November 1998

Don Bogen

Don Bogen Don Bogen's The Known World, appeared from Wesleyan in 1997.  Recently, he has been published in Slate, Salmagundi and DoubleTake, with other poems forthcoming in Poetry and The Yale Review.  He teaches at the University of Cincinnati.
Blowtorch     Read Along with the Author

Flame in a can
can unsettle.
It lights with a pop,
rifles the air
with its colors.
A frayed and
withering exhalation
to melt apart
and meld. To scarify,
form a harsh repellent
surface: ridges, pocks, tiny
moonscapes, gullies
for solder. To seal
the conduit—gas line,
water line—
one smooth
jointed tube directing
the flow. You can
hold this conduit
in your hand, feel
its pressured hiss.
If a tool
is a limb extended,
this one sets fire
at your fingertips.
Its promise
is destruction
focussed. It mars
to build or mend.
Fit into your plans
it waits on the workbench
like a humming
kettle. Tipped over
it will sing.
From the mouth,
tongues flared and
brilliant as the insides
of lilies. Behind them
a wafer
of invisible gas.



Stucco     Read Along with the Author

Morning sky, the San Gabriels amazingly visible:
eggplant and faded butter tones lumping on the horizon,
the pale khaki dot of a yucca, and higher,
a green line of scraggly firs.

Palms parade down the foothills.
Then the short, tough grasses—hybrid, exotic,
defining empty lawns.

Wide streets sleeping in.
Walkways curve among the rosebushes.

These bungalows bleaching for seventy years:
round arches, porches designed for awnings no longer there.
In the foot-thick stucco walls
a blunt hint of adobe anchors the revival.

Always this nod to a mythic past.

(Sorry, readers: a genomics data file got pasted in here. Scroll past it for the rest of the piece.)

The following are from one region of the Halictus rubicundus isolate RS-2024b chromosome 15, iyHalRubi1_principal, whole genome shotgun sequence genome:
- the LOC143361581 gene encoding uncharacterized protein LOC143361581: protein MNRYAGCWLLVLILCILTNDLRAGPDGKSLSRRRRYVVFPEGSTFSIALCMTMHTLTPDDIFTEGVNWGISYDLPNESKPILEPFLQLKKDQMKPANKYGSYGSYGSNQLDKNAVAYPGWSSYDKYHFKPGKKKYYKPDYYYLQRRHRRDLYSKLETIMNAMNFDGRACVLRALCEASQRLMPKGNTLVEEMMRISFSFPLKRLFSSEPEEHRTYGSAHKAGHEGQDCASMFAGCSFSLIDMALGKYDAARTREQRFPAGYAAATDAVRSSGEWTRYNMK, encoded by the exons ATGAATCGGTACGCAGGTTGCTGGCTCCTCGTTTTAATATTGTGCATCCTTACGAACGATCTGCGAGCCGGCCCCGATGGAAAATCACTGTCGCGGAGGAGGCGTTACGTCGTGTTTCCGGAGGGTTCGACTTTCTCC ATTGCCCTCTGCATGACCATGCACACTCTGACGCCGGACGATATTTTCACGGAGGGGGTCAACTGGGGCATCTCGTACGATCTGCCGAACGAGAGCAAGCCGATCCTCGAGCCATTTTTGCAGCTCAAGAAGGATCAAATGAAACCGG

Thin dreams of realtors
inscribed in the layered crust.

Light streams and wavers,
all the smooth cream-colored surfaces mottled and pitted.

A certain broad dryness is spreading in the sun,
capacious, democratic and matte.

Facades set flat against the street like a spread fan.
The plaster relief of a generic escutcheon
too small, too high on the wall.



Only Music    Read Along with the Author

I am become like a man standing alone,
one free among the dead.

Gesualdo on CD:
every surprising half-dissonance clear
in mathematical air.

A slim black computer is singing to me,
a laser is reading notes.

This impossible voice
reduced to perfection and reproduced,
a woman taking an angel's part written for a boy.

And the instruments
silent: no viol or harpsichord,
not even Gesualdo's supple lute which is now dust.

Doublet and hose disembodied.

The lady at last only a wraith of beauty,
flagrante delecto caught
in a liner note.

A hollowness cutting off time in the living room.

Passion breathes in odd corners:
five voices in a braid,
the sweet one singing off-key.

This pleasure in the ache of loss.
The small parts that don't fit shine.

Digital—it's there or it's not.

I have retreated to the castle which carries my name.
Only music will console me.



Don Bogen: Poetry
Copyright 1999 The Cortland Review Issue FiveThe Cortland Review